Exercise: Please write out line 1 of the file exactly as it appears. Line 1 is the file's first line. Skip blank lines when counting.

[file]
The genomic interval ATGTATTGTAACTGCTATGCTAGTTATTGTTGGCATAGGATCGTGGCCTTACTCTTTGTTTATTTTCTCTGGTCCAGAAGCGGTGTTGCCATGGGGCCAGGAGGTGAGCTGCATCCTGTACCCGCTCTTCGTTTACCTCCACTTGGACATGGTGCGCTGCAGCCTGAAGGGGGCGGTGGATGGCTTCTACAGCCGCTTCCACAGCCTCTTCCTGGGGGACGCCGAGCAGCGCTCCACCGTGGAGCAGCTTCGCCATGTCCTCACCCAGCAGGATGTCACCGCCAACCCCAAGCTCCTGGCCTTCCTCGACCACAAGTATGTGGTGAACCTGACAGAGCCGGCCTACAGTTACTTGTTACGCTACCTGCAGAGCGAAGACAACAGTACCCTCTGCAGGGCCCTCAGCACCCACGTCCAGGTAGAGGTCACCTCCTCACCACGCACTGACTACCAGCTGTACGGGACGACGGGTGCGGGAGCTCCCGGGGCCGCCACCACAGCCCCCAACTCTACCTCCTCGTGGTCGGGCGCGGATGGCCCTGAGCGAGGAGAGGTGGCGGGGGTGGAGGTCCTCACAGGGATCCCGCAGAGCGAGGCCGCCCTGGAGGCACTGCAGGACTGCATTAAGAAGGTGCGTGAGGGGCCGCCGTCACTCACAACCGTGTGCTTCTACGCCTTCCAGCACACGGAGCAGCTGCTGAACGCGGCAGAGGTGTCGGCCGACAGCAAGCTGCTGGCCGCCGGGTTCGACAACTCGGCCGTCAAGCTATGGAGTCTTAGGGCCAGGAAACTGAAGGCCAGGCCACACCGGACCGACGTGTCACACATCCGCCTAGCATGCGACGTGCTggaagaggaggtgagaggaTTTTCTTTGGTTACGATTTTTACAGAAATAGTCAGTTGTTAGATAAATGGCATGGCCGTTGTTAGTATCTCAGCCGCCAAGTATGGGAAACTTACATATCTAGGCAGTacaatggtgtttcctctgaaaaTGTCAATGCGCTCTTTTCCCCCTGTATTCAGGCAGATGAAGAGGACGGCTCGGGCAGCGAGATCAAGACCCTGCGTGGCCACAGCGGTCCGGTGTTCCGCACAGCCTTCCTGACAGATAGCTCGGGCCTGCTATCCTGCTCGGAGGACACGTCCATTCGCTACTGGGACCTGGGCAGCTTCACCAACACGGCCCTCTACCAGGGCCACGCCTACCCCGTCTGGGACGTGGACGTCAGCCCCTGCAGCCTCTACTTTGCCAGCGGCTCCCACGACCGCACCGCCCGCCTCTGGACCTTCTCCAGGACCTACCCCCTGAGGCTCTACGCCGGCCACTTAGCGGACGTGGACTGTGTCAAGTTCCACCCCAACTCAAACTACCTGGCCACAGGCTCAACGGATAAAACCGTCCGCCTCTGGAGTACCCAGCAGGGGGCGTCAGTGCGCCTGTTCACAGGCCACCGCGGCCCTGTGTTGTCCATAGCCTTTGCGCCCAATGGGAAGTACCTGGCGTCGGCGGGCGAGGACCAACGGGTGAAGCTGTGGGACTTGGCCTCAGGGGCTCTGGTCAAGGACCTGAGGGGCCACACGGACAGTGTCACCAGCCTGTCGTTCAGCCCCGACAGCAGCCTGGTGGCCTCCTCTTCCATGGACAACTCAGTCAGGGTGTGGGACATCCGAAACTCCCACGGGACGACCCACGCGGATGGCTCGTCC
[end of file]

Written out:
The genomic interval ATGTATTGTAACTGCTATGCTAGTTATTGTTGGCATAGGATCGTGGCCTTACTCTTTGTTTATTTTCTCTGGTCCAGAAGCGGTGTTGCCATGGGGCCAGGAGGTGAGCTGCATCCTGTACCCGCTCTTCGTTTACCTCCACTTGGACATGGTGCGCTGCAGCCTGAAGGGGGCGGTGGATGGCTTCTACAGCCGCTTCCACAGCCTCTTCCTGGGGGACGCCGAGCAGCGCTCCACCGTGGAGCAGCTTCGCCATGTCCTCACCCAGCAGGATGTCACCGCCAACCCCAAGCTCCTGGCCTTCCTCGACCACAAGTATGTGGTGAACCTGACAGAGCCGGCCTACAGTTACTTGTTACGCTACCTGCAGAGCGAAGACAACAGTACCCTCTGCAGGGCCCTCAGCACCCACGTCCAGGTAGAGGTCACCTCCTCACCACGCACTGACTACCAGCTGTACGGGACGACGGGTGCGGGAGCTCCCGGGGCCGCCACCACAGCCCCCAACTCTACCTCCTCGTGGTCGGGCGCGGATGGCCCTGAGCGAGGAGAGGTGGCGGGGGTGGAGGTCCTCACAGGGATCCCGCAGAGCGAGGCCGCCCTGGAGGCACTGCAGGACTGCATTAAGAAGGTGCGTGAGGGGCCGCCGTCACTCACAACCGTGTGCTTCTACGCCTTCCAGCACACGGAGCAGCTGCTGAACGCGGCAGAGGTGTCGGCCGACAGCAAGCTGCTGGCCGCCGGGTTCGACAACTCGGCCGTCAAGCTATGGAGTCTTAGGGCCAGGAAACTGAAGGCCAGGCCACACCGGACCGACGTGTCACACATCCGCCTAGCATGCGACGTGCTggaagaggaggtgagaggaTTTTCTTTGGTTACGATTTTTACAGAAATAGTCAGTTGTTAGATAAATGGCATGGCCGTTGTTAGTATCTCAGCCGCCAAGTATGGGAAACTTACATATCTAGGCAGTacaatggtgtttcctctgaaaaTGTCAATGCGCTCTTTTCCCCCTGTATTCAGGCAGATGAAGAGGACGGCTCGGGCAGCGAGATCAAGACCCTGCGTGGCCACAGCGGTCCGGTGTTCCGCACAGCCTTCCTGACAGATAGCTCGGGCCTGCTATCCTGCTCGGAGGACACGTCCATTCGCTACTGGGACCTGGGCAGCTTCACCAACACGGCCCTCTACCAGGGCCACGCCTACCCCGTCTGGGACGTGGACGTCAGCCCCTGCAGCCTCTACTTTGCCAGCGGCTCCCACGACCGCACCGCCCGCCTCTGGACCTTCTCCAGGACCTACCCCCTGAGGCTCTACGCCGGCCACTTAGCGGACGTGGACTGTGTCAAGTTCCACCCCAACTCAAACTACCTGGCCACAGGCTCAACGGATAAAACCGTCCGCCTCTGGAGTACCCAGCAGGGGGCGTCAGTGCGCCTGTTCACAGGCCACCGCGGCCCTGTGTTGTCCATAGCCTTTGCGCCCAATGGGAAGTACCTGGCGTCGGCGGGCGAGGACCAACGGGTGAAGCTGTGGGACTTGGCCTCAGGGGCTCTGGTCAAGGACCTGAGGGGCCACACGGACAGTGTCACCAGCCTGTCGTTCAGCCCCGACAGCAGCCTGGTGGCCTCCTCTTCCATGGACAACTCAGTCAGGGTGTGGGACATCCGAAACTCCCACGGGACGACCCACGCGGATGGCTCGTCC